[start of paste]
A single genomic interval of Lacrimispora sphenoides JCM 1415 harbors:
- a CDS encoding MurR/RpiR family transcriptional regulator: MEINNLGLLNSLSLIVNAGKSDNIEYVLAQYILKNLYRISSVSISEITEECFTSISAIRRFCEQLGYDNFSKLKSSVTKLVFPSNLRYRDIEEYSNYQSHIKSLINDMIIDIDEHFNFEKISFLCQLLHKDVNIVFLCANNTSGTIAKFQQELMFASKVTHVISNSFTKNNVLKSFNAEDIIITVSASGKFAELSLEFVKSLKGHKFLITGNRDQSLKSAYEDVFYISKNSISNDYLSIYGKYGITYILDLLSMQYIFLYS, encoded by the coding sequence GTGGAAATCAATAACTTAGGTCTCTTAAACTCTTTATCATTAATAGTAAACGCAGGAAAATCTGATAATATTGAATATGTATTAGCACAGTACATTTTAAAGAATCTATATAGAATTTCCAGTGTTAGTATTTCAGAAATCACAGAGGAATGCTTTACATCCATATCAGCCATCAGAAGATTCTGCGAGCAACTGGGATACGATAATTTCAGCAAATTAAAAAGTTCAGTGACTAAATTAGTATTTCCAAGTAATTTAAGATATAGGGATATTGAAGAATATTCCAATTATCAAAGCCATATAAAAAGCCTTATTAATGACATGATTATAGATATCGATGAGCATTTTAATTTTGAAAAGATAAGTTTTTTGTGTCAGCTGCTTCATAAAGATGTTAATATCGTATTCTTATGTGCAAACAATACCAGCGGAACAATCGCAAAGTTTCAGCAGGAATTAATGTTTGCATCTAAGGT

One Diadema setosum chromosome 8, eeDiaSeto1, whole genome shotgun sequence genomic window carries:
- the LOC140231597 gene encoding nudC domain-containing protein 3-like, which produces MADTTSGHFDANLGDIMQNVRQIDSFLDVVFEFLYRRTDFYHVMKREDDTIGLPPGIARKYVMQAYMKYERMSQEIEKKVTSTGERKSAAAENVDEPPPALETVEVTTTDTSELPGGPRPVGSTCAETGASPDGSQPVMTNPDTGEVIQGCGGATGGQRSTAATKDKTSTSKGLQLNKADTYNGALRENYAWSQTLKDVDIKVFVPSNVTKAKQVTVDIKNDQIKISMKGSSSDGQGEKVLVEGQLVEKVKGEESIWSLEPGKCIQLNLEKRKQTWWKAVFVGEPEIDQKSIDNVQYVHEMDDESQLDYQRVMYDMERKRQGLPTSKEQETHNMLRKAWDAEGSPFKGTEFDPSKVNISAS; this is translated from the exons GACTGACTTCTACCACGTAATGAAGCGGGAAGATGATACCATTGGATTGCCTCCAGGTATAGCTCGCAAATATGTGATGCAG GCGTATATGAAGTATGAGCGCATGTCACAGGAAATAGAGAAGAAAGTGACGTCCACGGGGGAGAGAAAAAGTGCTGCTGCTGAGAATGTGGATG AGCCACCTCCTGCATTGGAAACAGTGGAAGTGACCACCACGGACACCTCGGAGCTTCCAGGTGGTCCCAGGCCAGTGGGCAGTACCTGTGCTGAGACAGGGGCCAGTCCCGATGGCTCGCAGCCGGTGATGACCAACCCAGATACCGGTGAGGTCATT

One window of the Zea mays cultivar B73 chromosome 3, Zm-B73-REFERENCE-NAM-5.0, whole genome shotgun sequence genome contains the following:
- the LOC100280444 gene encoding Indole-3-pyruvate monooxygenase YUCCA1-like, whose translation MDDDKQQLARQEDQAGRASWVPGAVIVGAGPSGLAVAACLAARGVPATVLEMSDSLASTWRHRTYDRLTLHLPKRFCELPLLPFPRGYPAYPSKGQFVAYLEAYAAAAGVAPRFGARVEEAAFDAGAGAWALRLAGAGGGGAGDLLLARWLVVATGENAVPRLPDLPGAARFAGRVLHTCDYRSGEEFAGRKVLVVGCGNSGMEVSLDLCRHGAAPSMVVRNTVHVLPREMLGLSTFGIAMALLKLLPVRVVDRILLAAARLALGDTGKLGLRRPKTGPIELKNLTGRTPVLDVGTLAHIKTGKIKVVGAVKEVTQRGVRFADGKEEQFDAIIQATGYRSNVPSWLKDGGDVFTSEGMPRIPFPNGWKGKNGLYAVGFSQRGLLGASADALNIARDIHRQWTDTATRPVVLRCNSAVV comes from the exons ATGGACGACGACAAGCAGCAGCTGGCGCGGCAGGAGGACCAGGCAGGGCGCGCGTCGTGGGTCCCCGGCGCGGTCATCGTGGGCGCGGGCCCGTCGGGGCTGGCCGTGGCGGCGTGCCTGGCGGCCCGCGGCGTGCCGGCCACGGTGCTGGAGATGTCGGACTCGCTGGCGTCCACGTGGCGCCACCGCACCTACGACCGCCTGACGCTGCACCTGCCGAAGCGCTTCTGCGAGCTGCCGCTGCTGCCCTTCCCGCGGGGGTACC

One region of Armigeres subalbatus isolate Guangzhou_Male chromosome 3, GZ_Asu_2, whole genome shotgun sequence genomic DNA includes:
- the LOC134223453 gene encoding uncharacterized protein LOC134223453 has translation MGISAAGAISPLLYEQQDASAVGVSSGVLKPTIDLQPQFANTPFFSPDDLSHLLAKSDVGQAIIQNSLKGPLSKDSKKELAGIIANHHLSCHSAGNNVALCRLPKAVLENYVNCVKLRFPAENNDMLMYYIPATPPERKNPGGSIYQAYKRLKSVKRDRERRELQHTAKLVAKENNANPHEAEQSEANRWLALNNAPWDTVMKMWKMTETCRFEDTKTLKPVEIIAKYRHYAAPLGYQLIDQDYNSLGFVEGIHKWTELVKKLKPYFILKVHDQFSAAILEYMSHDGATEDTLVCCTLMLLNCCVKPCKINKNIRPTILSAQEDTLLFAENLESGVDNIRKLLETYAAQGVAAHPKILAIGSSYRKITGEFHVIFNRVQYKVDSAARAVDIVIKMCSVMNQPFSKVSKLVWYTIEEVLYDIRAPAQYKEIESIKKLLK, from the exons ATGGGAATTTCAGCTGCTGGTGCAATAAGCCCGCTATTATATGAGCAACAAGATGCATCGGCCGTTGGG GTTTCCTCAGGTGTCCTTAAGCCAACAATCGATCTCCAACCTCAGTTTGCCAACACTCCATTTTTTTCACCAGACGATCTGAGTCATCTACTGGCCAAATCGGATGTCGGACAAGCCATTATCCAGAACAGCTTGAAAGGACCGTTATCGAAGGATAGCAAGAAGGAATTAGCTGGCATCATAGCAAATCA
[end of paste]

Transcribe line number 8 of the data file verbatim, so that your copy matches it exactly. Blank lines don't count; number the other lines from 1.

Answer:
- the LOC134223453 gene encoding uncharacterized protein LOC134223453 has translation MGISAAGAISPLLYEQQDASAVGVSSGVLKPTIDLQPQFANTPFFSPDDLSHLLAKSDVGQAIIQNSLKGPLSKDSKKELAGIIANHHLSCHSAGNNVALCRLPKAVLENYVNCVKLRFPAENNDMLMYYIPATPPERKNPGGSIYQAYKRLKSVKRDRERRELQHTAKLVAKENNANPHEAEQSEANRWLALNNAPWDTVMKMWKMTETCRFEDTKTLKPVEIIAKYRHYAAPLGYQLIDQDYNSLGFVEGIHKWTELVKKLKPYFILKVHDQFSAAILEYMSHDGATEDTLVCCTLMLLNCCVKPCKINKNIRPTILSAQEDTLLFAENLESGVDNIRKLLETYAAQGVAAHPKILAIGSSYRKITGEFHVIFNRVQYKVDSAARAVDIVIKMCSVMNQPFSKVSKLVWYTIEEVLYDIRAPAQYKEIESIKKLLK, from the exons ATGGGAATTTCAGCTGCTGGTGCAATAAGCCCGCTATTATATGAGCAACAAGATGCATCGGCCGTTGGG GTTTCCTCAGGTGTCCTTAAGCCAACAATCGATCTCCAACCTCAGTTTGCCAACACTCCATTTTTTTCACCAGACGATCTGAGTCATCTACTGGCCAAATCGGATGTCGGACAAGCCATTATCCAGAACAGCTTGAAAGGACCGTTATCGAAGGATAGCAAGAAGGAATTAGCTGGCATCATAGCAAATCA